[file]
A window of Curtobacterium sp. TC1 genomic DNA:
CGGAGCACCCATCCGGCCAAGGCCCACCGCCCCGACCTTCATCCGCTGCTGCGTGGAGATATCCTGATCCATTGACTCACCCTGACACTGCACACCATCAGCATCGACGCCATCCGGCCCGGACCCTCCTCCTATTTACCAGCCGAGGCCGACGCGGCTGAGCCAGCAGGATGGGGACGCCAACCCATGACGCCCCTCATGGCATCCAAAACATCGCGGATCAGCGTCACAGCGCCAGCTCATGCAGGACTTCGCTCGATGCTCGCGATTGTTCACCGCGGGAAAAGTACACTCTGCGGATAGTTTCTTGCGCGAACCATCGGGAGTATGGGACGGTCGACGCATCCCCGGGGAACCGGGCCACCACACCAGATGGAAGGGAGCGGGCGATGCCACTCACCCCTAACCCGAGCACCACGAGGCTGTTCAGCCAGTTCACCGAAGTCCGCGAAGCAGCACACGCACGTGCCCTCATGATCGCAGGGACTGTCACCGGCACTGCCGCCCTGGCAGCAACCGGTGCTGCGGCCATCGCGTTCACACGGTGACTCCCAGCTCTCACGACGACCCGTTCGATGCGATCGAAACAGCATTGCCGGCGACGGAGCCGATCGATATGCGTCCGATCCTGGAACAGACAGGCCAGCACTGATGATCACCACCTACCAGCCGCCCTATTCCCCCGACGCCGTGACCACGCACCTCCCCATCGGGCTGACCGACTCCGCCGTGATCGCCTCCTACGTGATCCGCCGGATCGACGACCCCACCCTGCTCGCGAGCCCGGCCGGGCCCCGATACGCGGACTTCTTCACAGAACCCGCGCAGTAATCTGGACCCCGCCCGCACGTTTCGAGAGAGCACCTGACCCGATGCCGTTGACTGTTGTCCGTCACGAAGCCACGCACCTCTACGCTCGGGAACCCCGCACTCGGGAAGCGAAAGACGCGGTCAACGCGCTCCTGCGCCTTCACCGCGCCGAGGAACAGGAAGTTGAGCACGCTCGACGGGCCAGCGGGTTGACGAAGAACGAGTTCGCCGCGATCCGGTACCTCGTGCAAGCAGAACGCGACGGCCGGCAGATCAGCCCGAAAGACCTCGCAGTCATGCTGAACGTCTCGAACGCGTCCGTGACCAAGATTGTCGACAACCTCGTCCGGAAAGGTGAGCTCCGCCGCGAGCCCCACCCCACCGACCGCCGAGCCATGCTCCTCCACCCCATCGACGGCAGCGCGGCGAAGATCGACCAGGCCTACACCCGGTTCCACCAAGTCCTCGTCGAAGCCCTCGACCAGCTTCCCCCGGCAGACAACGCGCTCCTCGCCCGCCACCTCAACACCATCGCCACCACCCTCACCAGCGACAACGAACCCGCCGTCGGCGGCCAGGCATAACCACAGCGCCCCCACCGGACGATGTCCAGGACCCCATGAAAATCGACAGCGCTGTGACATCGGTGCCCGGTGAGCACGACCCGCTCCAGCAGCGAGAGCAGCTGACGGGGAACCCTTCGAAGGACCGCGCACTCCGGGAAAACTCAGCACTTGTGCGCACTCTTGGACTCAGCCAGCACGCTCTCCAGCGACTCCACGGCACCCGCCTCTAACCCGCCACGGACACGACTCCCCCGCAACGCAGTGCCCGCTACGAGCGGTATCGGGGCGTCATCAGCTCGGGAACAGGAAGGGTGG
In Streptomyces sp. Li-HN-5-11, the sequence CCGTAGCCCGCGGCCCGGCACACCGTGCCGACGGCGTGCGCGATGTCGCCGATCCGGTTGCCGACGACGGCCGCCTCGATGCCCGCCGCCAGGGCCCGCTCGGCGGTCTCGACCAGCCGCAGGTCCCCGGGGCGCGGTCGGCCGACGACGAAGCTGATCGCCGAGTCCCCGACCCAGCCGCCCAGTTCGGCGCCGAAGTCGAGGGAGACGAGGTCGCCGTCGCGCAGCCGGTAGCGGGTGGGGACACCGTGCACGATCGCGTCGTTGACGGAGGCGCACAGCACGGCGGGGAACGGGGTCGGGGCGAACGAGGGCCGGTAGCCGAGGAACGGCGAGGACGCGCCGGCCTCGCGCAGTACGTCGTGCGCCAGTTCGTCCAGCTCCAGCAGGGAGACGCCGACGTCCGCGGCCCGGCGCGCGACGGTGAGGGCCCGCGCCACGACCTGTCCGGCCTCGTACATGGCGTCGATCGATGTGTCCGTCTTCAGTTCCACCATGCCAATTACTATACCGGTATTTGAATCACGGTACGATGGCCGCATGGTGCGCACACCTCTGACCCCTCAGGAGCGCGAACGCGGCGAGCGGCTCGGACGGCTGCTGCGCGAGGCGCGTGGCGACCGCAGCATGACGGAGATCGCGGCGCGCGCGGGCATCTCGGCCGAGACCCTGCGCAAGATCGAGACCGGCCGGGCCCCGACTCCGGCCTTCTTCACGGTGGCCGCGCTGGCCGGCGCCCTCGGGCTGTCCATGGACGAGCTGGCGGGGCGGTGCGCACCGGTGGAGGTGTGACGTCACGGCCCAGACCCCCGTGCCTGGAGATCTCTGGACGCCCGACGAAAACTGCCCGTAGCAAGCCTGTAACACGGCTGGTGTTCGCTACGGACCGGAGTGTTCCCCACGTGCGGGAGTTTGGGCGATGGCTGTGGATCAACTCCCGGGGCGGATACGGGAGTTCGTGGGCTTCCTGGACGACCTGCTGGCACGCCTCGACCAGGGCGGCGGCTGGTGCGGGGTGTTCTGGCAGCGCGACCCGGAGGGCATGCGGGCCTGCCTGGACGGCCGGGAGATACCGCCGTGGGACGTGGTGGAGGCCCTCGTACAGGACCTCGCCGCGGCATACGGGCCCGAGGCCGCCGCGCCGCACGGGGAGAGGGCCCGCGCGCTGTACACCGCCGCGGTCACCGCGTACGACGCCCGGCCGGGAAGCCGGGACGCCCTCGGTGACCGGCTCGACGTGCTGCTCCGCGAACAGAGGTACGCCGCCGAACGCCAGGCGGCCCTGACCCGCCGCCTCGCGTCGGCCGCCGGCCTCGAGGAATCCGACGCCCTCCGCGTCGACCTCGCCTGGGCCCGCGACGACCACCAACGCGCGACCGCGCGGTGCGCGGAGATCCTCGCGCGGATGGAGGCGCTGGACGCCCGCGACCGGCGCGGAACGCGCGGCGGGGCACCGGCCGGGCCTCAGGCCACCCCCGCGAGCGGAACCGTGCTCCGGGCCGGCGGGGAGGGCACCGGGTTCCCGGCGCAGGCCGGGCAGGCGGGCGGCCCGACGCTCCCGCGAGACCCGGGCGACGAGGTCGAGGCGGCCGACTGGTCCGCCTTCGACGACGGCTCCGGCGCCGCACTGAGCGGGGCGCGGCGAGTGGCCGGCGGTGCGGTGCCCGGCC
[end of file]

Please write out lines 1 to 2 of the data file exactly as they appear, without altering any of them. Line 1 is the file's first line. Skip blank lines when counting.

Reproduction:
A window of Curtobacterium sp. TC1 genomic DNA:
CGGAGCACCCATCCGGCCAAGGCCCACCGCCCCGACCTTCATCCGCTGCTGCGTGGAGATATCCTGATCCATTGACTCACCCTGACACTGCACACCATCAGCATCGACGCCATCCGGCCCGGACCCTCCTCCTATTTACCAGCCGAGGCCGACGCGGCTGAGCCAGCAGGATGGGGACGCCAACCCATGACGCCCCTCATGGCATCCAAAACATCGCGGATCAGCGTCACAGCGCCAGCTCATGCAGGACTTCGCTCGATGCTCGCGATTGTTCACCGCGGGAAAAGTACACTCTGCGGATAGTTTCTTGCGCGAACCATCGGGAGTATGGGACGGTCGACGCATCCCCGGGGAACCGGGCCACCACACCAGATGGAAGGGAGCGGGCGATGCCACTCACCCCTAACCCGAGCACCACGAGGCTGTTCAGCCAGTTCACCGAAGTCCGCGAAGCAGCACACGCACGTGCCCTCATGATCGCAGGGACTGTCACCGGCACTGCCGCCCTGGCAGCAACCGGTGCTGCGGCCATCGCGTTCACACGGTGACTCCCAGCTCTCACGACGACCCGTTCGATGCGATCGAAACAGCATTGCCGGCGACGGAGCCGATCGATATGCGTCCGATCCTGGAACAGACAGGCCAGCACTGATGATCACCACCTACCAGCCGCCCTATTCCCCCGACGCCGTGACCACGCACCTCCCCATCGGGCTGACCGACTCCGCCGTGATCGCCTCCTACGTGATCCGCCGGATCGACGACCCCACCCTGCTCGCGAGCCCGGCCGGGCCCCGATACGCGGACTTCTTCACAGAACCCGCGCAGTAATCTGGACCCCGCCCGCACGTTTCGAGAGAGCACCTGACCCGATGCCGTTGACTGTTGTCCGTCACGAAGCCACGCACCTCTACGCTCGGGAACCCCGCACTCGGGAAGCGAAAGACGCGGTCAACGCGCTCCTGCGCCTTCACCGCGCCGAGGAACAGGAAGTTGAGCACGCTCGACGGGCCAGCGGGTTGACGAAGAACGAGTTCGCCGCGATCCGGTACCTCGTGCAAGCAGAACGCGACGGCCGGCAGATCAGCCCGAAAGACCTCGCAGTCATGCTGAACGTCTCGAACGCGTCCGTGACCAAGATTGTCGACAACCTCGTCCGGAAAGGTGAGCTCCGCCGCGAGCCCCACCCCACCGACCGCCGAGCCATGCTCCTCCACCCCATCGACGGCAGCGCGGCGAAGATCGACCAGGCCTACACCCGGTTCCACCAAGTCCTCGTCGAAGCCCTCGACCAGCTTCCCCCGGCAGACAACGCGCTCCTCGCCCGCCACCTCAACACCATCGCCACCACCCTCACCAGCGACAACGAACCCGCCGTCGGCGGCCAGGCATAACCACAGCGCCCCCACCGGACGATGTCCAGGACCCCATGAAAATCGACAGCGCTGTGACATCGGTGCCCGGTGAGCACGACCCGCTCCAGCAGCGAGAGCAGCTGACGGGGAACCCTTCGAAGGACCGCGCACTCCGGGAAAACTCAGCACTTGTGCGCACTCTTGGACTCAGCCAGCACGCTCTCCAGCGACTCCACGGCACCCGCCTCTAACCCGCCACGGACACGACTCCCCCGCAACGCAGTGCCCGCTACGAGCGGTATCGGGGCGTCATCAGCTCGGGAACAGGAAGGGTGG